“Not at all. Going into a race, you try to think of all the scenarios that may occur. [Ringing the bell one lap early] was never something I thought would happen.”
What did the officials say to you after the race?
“The officials waited until all the events that day had concluded. They then called us over to the podium area (near the finish line) and told us that the 3,000m results were going to stand. They said there would be more discussion but there never was. The 2,800m results were disregarded.”
Is it a runner’s responsibility to know where they are in the race or is it the official’s responsibility to ensure laps are counted correctly?
“I do agree that the runner is responsible for knowing where they are in the race. However, in a nationally-sanctioned race, when you’re running and hear the bell, it’s go-time. I had no idea it was only 2,800m and I don’t know if Jack did either. I think if everyone would have finished at 2,800m, they (the officials) couldn’t have done anything to change the results.”
What do you think a proper solution would have been?
“There were a few people who mentioned a re-run. In my opinion, you can’t do a re-run. It’s too long of a race and it’s often tactical. You have to prepare for it mentally, and physically, and for both to come together, that’s a special thing. It came together for me that day.”
How did you rebound mentally to race the men’s 1,500m the following day?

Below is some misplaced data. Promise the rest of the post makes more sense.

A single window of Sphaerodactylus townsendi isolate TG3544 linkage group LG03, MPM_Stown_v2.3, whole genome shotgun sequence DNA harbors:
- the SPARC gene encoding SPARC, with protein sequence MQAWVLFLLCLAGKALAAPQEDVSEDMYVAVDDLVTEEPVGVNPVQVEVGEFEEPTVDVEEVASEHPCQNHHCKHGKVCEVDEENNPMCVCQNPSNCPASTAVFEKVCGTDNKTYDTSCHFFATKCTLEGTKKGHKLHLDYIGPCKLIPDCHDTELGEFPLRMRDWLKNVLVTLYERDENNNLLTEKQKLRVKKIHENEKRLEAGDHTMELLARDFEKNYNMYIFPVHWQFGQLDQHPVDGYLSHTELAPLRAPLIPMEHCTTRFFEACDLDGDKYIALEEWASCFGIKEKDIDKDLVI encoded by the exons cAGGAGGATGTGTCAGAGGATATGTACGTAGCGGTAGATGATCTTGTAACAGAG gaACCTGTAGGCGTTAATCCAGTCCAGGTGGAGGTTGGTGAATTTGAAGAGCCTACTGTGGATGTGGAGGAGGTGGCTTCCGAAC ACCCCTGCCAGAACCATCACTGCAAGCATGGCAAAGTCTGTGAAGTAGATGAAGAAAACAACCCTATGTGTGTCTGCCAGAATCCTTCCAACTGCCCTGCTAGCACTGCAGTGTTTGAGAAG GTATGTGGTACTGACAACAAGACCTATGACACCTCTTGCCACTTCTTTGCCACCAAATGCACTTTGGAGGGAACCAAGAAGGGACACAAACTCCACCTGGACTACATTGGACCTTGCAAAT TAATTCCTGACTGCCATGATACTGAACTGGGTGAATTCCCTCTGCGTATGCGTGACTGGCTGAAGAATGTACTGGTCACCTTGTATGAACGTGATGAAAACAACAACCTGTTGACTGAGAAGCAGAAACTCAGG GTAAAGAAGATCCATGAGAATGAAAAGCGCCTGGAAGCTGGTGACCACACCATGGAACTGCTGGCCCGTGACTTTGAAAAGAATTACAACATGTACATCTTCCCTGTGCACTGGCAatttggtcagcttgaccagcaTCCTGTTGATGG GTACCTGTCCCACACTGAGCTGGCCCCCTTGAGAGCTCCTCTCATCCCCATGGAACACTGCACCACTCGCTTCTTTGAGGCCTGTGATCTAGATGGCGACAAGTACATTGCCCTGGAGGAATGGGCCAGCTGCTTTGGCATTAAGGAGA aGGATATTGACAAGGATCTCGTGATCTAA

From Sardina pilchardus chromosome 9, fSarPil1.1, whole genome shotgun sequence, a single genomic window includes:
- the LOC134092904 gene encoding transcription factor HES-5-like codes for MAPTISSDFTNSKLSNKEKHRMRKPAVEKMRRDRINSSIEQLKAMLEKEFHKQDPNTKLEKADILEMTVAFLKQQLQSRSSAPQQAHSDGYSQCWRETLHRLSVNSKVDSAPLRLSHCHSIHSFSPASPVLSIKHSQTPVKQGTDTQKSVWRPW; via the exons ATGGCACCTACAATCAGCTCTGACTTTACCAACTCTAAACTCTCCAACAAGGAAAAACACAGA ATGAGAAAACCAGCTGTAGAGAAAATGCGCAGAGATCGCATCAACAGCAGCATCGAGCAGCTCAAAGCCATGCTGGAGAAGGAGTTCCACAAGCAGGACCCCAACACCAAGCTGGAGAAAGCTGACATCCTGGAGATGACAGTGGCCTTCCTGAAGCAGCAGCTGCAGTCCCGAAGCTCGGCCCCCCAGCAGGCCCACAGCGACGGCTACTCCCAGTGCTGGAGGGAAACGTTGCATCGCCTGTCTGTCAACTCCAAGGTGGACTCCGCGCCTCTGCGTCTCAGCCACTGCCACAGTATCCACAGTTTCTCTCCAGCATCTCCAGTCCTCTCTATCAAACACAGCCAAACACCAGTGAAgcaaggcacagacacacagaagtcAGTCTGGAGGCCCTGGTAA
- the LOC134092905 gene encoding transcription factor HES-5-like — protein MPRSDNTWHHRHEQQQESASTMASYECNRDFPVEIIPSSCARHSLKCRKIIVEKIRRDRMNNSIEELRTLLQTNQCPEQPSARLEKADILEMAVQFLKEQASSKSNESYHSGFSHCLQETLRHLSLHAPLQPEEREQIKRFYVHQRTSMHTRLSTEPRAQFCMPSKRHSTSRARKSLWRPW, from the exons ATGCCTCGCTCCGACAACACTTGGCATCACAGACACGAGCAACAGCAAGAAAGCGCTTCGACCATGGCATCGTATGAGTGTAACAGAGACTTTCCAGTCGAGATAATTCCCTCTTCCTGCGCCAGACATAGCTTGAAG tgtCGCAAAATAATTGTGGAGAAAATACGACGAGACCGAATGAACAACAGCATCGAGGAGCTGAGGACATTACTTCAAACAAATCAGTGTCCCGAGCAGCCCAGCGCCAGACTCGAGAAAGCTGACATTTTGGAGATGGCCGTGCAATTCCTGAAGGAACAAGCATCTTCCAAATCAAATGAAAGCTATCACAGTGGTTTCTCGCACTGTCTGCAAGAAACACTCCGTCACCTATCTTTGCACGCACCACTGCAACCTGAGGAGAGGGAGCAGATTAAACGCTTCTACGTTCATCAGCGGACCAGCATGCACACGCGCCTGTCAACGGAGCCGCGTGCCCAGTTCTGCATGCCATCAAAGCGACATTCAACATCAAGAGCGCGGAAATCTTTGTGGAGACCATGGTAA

“I knew I couldn’t digest it very much. I needed to get reloaded for the 1,500m or else I was going to be out of it right from the gun. I took a lot of confidence with how I raced the 3,000m knowing I was there at the end. It really began to sink in after the flight back [to Guelph, Ont.]. It’s hard to come to terms with. All year, we prepare for the national championships and before each race, I visualize winning. Trying to get everything like tapering and being mentally focused is tough. It all came together that day. I’ll look to continue this (strong running at nationals) for the next two years. We scored in all events and came home with the men’s team championship. I’m stoked to be part of this team.”
What sort of precautions do you think could have been taken to prevent such a mistake?
“What was weird was that the times for 2,800m came up on the scoreboard. (Editor’s note: This would indicate that the timers believed that the 2,800m point was the end of the race.) As far as prevention, I don’t really have a suggestion. It’s in our nature to make mistakes. All we can do is hope we don’t cross a situation like that again.”